Over the period of the evacuation, Lady of Mann had lifted more troops to safety than any other vessel.[6] Twelve days later, Lady of Mann was in action once more. She became part of the force of personnel ships assigned to Operation Ariel, the evacuation from the ports of north-west France. She was at Le Havre, Cherbourg and Brest, embarking troops as the enemy advanced in a vast encircling movement. Along with her Steam Packet sister Manx Maid, Lady of Mann was one of the last three ships to leave Le Havre. It was estimated she had 5,000 troops on board as she departed under air attack.[7]

From the troops and air force personnel from RMS Queen Mary, which served throughout the war as a troop transport ship. Queen Mary would arrive in Belfast from Canada or the United States, turn around quickly and set off again westwards. Lady of Mann, was one of several vessels that serviced the big Cunarder, taking troops on the final leg of their sea voyage to Greenock. Lady of Mann was then taken over by the Admiralty and converted to an Landing Ship Infantry (Hand Hoisting) vessel with a carrying capacity of six landing craft, 55 officers and 435 men.

On D-Day, 6 June 1944, she was the headquarters ship of the senior officer of the 512th Assault Flotilla, responsible for the landings in the Juno area near Courselles. Later in the month, while still on the Normandy operations, she was retired for repairs and then went back to her duties as a personnel carrier. She served as such for the remainder of the war, carrying on for some months afterwards moving troops and bringing out displaced persons. She was mostly Channel plying to Ostende and the Hook from such ports as Dover and Harwich.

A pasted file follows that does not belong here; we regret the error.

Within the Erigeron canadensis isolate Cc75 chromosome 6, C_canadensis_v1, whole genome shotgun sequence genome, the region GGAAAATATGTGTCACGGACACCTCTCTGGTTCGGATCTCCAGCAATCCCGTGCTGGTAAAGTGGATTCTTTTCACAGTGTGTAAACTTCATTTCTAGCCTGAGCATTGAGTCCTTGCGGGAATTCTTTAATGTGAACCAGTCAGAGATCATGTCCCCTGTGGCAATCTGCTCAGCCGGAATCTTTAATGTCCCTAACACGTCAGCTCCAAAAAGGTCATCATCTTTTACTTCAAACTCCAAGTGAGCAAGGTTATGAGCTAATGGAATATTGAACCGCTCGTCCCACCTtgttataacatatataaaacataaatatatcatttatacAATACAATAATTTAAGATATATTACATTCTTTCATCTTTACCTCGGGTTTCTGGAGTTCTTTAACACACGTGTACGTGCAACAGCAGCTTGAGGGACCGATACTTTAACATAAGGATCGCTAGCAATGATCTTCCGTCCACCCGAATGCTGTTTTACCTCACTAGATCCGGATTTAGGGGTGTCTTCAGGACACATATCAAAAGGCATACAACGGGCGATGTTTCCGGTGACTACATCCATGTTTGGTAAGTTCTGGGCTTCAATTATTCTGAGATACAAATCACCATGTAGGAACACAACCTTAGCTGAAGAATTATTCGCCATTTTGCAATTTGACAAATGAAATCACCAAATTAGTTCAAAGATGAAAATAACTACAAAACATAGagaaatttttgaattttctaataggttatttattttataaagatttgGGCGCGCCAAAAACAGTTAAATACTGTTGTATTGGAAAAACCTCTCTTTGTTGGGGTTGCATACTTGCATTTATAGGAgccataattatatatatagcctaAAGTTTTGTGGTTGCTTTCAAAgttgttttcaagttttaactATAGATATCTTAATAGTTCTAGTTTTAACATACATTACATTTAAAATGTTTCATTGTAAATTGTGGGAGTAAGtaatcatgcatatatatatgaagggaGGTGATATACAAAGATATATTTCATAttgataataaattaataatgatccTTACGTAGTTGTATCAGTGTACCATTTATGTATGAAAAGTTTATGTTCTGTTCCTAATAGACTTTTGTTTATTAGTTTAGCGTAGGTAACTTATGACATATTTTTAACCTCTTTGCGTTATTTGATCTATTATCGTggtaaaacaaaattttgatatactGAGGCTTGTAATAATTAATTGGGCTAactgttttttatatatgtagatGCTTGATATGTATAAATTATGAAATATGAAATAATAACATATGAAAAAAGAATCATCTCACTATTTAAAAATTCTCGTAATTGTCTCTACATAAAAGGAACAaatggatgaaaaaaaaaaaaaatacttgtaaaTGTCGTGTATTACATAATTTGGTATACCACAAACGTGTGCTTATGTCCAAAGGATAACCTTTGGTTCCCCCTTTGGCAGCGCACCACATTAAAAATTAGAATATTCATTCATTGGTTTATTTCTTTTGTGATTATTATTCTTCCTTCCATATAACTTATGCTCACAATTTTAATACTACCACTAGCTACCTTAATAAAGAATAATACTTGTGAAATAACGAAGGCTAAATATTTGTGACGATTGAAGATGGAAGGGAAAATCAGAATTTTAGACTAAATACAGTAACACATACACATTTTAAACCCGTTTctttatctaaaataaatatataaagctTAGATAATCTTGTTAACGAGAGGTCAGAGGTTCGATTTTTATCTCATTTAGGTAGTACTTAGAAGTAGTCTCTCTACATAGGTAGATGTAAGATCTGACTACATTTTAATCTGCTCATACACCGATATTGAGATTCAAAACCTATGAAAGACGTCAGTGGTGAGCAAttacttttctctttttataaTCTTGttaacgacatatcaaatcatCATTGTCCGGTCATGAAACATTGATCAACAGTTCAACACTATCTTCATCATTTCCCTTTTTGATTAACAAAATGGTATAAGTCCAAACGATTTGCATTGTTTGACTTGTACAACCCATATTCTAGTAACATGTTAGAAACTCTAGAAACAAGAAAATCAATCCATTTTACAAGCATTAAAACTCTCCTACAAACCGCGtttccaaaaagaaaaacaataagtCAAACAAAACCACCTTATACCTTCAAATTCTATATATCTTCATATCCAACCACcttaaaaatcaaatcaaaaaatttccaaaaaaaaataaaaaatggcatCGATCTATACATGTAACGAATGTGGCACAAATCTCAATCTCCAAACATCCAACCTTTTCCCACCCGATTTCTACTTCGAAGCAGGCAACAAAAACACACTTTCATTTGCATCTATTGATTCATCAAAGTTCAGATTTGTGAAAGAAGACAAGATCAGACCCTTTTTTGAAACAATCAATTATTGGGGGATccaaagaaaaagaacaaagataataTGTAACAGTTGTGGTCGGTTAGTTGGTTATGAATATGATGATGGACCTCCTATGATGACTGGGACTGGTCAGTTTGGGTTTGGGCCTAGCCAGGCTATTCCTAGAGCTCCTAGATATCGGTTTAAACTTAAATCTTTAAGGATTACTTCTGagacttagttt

Post-war service[edit]

Lady of Mann returned to her home port, Douglas, on 9 March 1946, where she was given a civic reception. A local paper that week said that during her war service Lady of Mann had carried more than 2,000,000 troops.

She was reconditioned by Cammell Laird & Co at Birkenhead and after her proud war service, Lady of Mann returned to her duties with the Isle of Man Steam Packet Company on 14 June 1946.[5] Like her sister Ben-my-Chree, Lady of Mann only sailed during the summer season, and this may go some way to explaining their relatively long lives. Her career continued until August 1971. Lady of Mann made her final sailing from Liverpool at 09:00hrs on 14 August. In the afternoon she made passage from Douglas to Ardrossan, returning the following day, Sunday, 15 August. After a final day in her home port, Douglas, she departed bound for Barrow-in-Furness where she was laid up awaiting sale. On 14 December 1971, Lady of Mann was sold to Arnott Young and Co., Glasgow. She was taken under tow by the tugboat Wrestler on 29 December, arriving at Dalmuir on 31 December, for breaking up.